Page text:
What is a 504? or an IEP? you ask?
Both are plans with legal weight, that help a child with special needs navigate the school system.
A 504, in my words, is providing special accommodations for a child who really could complete the standard school requirements if they had a little special provisions to do so. Basically, it is leveling the playing field for one that struggles. Examples of some accommodations:
- Testing in a quiet area
- Having an extra day to turn in work
An IEP (Individualized Education Plan), in my very non-professional words, is making changes to the actual requirements for a child who can't meet them, or providing significant intervention to help them meet them. Examples might be:
- A one-on-one teacher's aide
- Changes in attendance requirements
Now here's the deal. It kind of depends on your kids' school, how any of this will play out. For instance, my first intervention meeting this spring was for Miny, who has been struggling with reading. After our meeting, we (principal, teacher, school psychologist, special ed teacher, reading specialist) decided that really we didn't need to do anything at this time. We all knew that as long as Miny was at this particular school, teachers were willing to make accommodations without a legal mandate - just to help him. We decided that really Miny basically needs to work harder sometimes and focus more. We decided we might get him some help for attention. The staff agreed that they would occasionally provide him with a separate work space for testing and extend the time limits for testing. However, as we proceed next year, we'll decide if we need to actually make a legal form that will transfer with him into secondary education.
Eeny however, is a different story. Eeny needed a 504 about seven years ago, and has suffered and struggled without one. Even though the school year had only three weeks left when we had our initial meeting, I felt it was necessary to just get started. I would have done it much sooner, but we have had a really hard time getting necessary paperwork and even any kind of agreement among the medical community to give the school the best picture of what was going on. At the high school level, our meeting involved a principal, a counselor, the school psychologist, and us (the parents). Making intervention at this point in the game is saving him a failing grade in a class, because the teacher is willing to bend her rules and allow him to catch up late work.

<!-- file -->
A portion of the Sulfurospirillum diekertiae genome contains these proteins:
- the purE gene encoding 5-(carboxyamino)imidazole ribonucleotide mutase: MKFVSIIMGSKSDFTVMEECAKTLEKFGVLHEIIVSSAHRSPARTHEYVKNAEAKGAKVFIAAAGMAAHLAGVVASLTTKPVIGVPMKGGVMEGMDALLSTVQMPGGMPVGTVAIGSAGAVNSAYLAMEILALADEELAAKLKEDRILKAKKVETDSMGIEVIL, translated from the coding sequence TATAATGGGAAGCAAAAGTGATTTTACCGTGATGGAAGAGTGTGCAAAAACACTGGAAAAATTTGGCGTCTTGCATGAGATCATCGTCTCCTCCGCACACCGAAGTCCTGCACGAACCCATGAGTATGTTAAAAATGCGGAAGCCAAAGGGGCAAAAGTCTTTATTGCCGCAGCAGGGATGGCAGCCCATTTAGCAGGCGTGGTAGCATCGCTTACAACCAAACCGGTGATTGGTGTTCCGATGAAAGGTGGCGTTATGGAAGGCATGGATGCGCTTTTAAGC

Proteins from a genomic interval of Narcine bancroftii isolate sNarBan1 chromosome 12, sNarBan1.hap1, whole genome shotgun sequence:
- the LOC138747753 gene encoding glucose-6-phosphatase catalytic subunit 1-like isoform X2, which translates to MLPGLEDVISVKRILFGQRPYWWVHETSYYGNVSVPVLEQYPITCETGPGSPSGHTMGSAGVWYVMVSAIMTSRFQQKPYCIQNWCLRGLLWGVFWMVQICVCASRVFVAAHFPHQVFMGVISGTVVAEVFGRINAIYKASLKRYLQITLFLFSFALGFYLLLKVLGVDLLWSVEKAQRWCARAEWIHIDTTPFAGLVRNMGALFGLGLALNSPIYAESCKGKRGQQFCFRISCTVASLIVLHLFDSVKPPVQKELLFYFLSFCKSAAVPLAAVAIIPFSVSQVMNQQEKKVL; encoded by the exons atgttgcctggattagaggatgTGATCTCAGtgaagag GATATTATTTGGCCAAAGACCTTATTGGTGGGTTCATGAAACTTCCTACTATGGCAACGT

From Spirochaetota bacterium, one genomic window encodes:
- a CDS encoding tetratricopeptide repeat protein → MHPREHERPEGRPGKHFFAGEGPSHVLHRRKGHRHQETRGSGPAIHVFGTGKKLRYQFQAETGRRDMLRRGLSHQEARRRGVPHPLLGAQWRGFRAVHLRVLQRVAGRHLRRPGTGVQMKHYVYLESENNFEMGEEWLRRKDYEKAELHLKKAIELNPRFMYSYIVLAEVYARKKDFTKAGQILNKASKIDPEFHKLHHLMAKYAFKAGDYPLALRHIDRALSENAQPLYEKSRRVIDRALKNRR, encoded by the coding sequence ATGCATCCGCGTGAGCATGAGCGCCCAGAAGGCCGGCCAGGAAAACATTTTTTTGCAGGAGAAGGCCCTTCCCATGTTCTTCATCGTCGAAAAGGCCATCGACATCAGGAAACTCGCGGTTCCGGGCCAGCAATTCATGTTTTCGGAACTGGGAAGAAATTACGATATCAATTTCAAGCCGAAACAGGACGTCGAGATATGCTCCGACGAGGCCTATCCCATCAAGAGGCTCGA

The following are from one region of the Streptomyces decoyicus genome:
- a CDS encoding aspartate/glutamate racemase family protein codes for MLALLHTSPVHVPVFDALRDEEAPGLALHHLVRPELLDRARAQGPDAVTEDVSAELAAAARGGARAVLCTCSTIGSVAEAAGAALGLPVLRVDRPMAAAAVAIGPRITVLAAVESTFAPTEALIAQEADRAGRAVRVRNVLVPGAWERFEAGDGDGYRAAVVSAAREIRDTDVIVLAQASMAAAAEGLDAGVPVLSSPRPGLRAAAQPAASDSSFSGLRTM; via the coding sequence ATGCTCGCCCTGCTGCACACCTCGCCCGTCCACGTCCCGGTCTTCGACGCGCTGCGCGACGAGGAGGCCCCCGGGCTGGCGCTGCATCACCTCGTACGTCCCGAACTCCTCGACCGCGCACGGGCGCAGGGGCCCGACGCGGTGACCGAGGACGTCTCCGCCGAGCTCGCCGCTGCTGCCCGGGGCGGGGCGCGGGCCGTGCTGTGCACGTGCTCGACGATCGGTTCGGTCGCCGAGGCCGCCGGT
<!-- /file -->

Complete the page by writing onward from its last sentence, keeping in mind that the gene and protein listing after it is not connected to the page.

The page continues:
At the high school level, the individual teacher response has been much different. "We have other options, but he has to have a 504 to have them." "If he fails, he can take it again next year." "Wow! I had no idea, of course he can make up his late assignments!"
For Eeny, his 504 will allow him to: wear headphones during independent classwork where he is not missing instruction, request a separate room to take tests in, be allowed an extra day to complete assignments, be allowed to show his work (like math problem) in an alternative method that makes sense to him (or possibly not show it at all if he knows how to get the answer, but can't show how he got there), and be provided with alternative explanations and available resources if things don't make sense to him This last accommodation is honestly a no-brainer to me, that is simply provided by teachers that care. However, we've been met with enough, "I'm not legally obligated" statements to know that SOME teachers must be legally obligated....and there you have it.
Have you embarked on this journey? How has your experience been?